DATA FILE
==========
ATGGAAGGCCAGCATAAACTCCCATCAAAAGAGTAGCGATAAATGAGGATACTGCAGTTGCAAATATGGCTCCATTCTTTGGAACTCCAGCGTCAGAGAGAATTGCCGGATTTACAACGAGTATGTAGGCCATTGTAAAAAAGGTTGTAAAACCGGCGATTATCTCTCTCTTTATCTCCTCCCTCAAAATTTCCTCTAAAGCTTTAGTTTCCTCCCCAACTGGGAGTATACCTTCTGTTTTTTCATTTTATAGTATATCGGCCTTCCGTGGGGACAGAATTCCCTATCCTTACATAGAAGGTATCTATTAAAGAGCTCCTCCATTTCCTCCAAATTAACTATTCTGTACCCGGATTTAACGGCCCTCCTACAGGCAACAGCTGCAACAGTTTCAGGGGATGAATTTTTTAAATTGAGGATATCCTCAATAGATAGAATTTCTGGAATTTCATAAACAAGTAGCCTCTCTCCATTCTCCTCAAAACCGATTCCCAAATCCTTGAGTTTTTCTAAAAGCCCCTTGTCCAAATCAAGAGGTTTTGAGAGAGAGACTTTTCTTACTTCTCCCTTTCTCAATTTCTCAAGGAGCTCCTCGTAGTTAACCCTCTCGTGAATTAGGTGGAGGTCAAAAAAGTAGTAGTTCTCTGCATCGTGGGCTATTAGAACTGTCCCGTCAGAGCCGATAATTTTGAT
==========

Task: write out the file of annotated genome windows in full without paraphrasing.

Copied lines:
ATGGAAGGCCAGCATAAACTCCCATCAAAAGAGTAGCGATAAATGAGGATACTGCAGTTGCAAATATGGCTCCATTCTTTGGAACTCCAGCGTCAGAGAGAATTGCCGGATTTACAACGAGTATGTAGGCCATTGTAAAAAAGGTTGTAAAACCGGCGATTATCTCTCTCTTTATCTCCTCCCTCAAAATTTCCTCTAAAGCTTTAGTTTCCTCCCCAACTGGGAGTATACCTTCTGTTTTTTCATTTTATAGTATATCGGCCTTCCGTGGGGACAGAATTCCCTATCCTTACATAGAAGGTATCTATTAAAGAGCTCCTCCATTTCCTCCAAATTAACTATTCTGTACCCGGATTTAACGGCCCTCCTACAGGCAACAGCTGCAACAGTTTCAGGGGATGAATTTTTTAAATTGAGGATATCCTCAATAGATAGAATTTCTGGAATTTCATAAACAAGTAGCCTCTCTCCATTCTCCTCAAAACCGATTCCCAAATCCTTGAGTTTTTCTAAAAGCCCCTTGTCCAAATCAAGAGGTTTTGAGAGAGAGACTTTTCTTACTTCTCCCTTTCTCAATTTCTCAAGGAGCTCCTCGTAGTTAACCCTCTCGTGAATTAGGTGGAGGTCAAAAAAGTAGTAGTTCTCTGCATCGTGGGCTATTAGAACTGTCCCGTCAGAGCCGATAATTTTGAT